Even former NXIVM members were shocked by some of the 'revolting' footage of Keith Raniere in the docuseries 'The Vow'
NXIVMmember Sarah Edmondson told Insider that much of the docuseries " The Vow," which covers the alleged sex cult, contains footage she's never seen or heard of before.
- Edmondson said she was unaware of leader
Keith Raniere's simultaneous romantic relationships with various NXIVM women, and the ways in which he seduced and manipulated some of them.
- For Edmondson, being forced to get a brand was the tipping point that caused her to leave the cult. But if she knew about Raniere's other deceptions laid out in the docuseries footage, she would've left sooner.
For members who joined the cult, which was covered up as a self-improvement multi-level marketing company, the docuseries is the first time they're seeing this illuminating footage, just like viewers.
Former NXIVM member of 15 years Sarah Edmondson told Insider that viewers may have a misconception that those who left knew the extent of Raniere's sexual manipulation throughout their time with the cult. In reality, "The Vow" brought much of this behavior to the forefront for the first time.
"That's the thing that still feels a little bit misunderstood. People think that what they're showing in 'The Vow' we saw that, but we didn't and that's [Raniere's] own brilliance, keeping people quiet," Edmondson told Insider.
She said watching the never-before-seen footage in the weekly episodes, which air every Sunday, feels like "a real trip."
"The footage of him meeting Allison [Mack] for the first time, and how he like penetrated her with his eyes, it was just revolting. I mean, that whole conversation made me want to be sick," Edmonson said.
She also felt disturbed after seeing footage from the 1980s that showed Raniere lounging around while being doted on by various NXIVM women.
According to Edmondson, it wasn't clear to members like herself that Raniere had these intimate relationships with multiple women at once because he discouraged other members from romantic relationships and hid his own.
"The people who are still loyal to Keith will say, 'Sarah never worked through her issues because she was just covering up her deficiency with [her husband] Nippy or having a baby,' which is ridiculous because by the way, all the women around Keith weren't having babies because he was making them have abortions and stay so thin that they couldn't even get pregnant," Edmondson said. "I just thought all of these women were single, so they could work on issues, and it turns out they were all loyal to Keith."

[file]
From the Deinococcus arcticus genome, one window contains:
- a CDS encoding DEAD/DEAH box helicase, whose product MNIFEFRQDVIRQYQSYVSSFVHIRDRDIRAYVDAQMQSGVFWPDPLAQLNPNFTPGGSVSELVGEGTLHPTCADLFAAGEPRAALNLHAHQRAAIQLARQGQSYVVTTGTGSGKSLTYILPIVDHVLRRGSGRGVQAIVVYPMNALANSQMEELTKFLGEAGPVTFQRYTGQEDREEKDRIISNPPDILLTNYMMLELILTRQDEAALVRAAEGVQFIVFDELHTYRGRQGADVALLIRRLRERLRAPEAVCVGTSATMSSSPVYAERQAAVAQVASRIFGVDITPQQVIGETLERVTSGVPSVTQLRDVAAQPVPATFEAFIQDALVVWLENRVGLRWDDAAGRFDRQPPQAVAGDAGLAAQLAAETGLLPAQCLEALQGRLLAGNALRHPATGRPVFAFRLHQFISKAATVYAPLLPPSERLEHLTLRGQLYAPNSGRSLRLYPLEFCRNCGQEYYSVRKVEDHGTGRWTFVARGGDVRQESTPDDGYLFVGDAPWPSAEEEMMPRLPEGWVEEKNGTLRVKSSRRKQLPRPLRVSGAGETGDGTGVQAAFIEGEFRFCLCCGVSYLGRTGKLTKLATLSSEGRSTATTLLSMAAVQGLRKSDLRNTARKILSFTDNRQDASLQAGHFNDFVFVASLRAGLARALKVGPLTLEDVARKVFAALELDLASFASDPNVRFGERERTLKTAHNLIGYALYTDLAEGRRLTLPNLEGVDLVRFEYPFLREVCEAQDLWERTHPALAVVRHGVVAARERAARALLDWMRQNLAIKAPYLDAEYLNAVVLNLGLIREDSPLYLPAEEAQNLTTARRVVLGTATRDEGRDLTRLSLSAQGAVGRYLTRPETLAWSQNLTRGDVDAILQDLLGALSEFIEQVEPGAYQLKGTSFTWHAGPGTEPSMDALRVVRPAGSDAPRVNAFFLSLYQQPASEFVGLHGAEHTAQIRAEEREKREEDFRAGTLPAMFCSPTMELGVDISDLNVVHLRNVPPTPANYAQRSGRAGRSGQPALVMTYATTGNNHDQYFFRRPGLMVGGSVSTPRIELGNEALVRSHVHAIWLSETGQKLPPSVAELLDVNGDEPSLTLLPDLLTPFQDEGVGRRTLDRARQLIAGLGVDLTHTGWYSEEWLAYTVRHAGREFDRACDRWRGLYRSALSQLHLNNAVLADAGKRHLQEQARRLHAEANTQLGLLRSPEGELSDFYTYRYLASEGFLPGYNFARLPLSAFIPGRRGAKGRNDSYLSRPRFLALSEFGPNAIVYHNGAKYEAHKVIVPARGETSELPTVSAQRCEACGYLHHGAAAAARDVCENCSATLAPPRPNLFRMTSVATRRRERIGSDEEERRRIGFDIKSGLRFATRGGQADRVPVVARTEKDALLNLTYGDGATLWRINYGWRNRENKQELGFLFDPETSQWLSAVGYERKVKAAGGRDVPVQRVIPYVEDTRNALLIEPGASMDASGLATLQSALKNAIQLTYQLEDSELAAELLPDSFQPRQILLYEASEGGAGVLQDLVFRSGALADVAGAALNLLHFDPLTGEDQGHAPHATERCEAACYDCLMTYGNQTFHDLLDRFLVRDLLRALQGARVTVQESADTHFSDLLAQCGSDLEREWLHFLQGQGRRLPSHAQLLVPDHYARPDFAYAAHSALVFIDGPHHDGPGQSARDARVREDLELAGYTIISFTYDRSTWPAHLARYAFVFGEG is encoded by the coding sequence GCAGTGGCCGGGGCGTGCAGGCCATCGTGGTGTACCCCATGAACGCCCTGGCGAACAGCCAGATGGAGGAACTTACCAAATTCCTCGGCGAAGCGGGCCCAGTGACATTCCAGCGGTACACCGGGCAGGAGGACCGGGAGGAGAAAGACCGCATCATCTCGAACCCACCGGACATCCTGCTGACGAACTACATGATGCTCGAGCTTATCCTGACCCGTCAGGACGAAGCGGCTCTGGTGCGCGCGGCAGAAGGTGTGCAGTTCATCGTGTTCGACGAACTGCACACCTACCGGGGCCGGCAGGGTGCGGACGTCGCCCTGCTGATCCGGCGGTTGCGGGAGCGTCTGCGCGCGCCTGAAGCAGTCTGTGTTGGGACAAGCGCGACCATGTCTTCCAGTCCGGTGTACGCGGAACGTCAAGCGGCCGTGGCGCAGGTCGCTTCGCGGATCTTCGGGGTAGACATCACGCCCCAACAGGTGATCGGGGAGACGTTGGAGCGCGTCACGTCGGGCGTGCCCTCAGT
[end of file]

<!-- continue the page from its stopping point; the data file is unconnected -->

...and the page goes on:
For most of her time with the cult, Edmondson said she and others only saw Raniere as a professional who taught self-help courses. When she noticed him spending lots of time and being strangely intimate with his secretary, Edmondson said she wrote it off as normal, considering how closely he had to work with her.
It wasn't until she was pushed to the brink of her boundaries when she joined DOS, a secret sorority Raniere created to exploit NXIVM women, that she realized his dangerous nature.
Edmondson's friend Lauren Salzman, who she met through NXIVM, invited her to join the sorority, so she did. Then she was pressured into getting a brand that she was told represented the natural elements. But she soon realized the brand contained Raniere's initials, and for her, that was the final straw that made her leave the cult.
After leaving, Edmondson saw that Raniere created DOS to "formalize" his women-hating behavior.
Women who he manipulated in the early NXIVM days in the 1980s "woke up" and left the cult when he treated them poorly, Edmondson said.
When a fresh group of women who didn't know that information joined in the 1990s and later, "he had to create basically a blackmail pyramid scheme to keep women loyal so that they wouldn't leave and they wouldn't tell secrets," she said.
"It's been going on for a long time, is what I'm saying. It's not just DOS. It's not like he started off good and then turned bad. He's always been bad in my opinion."
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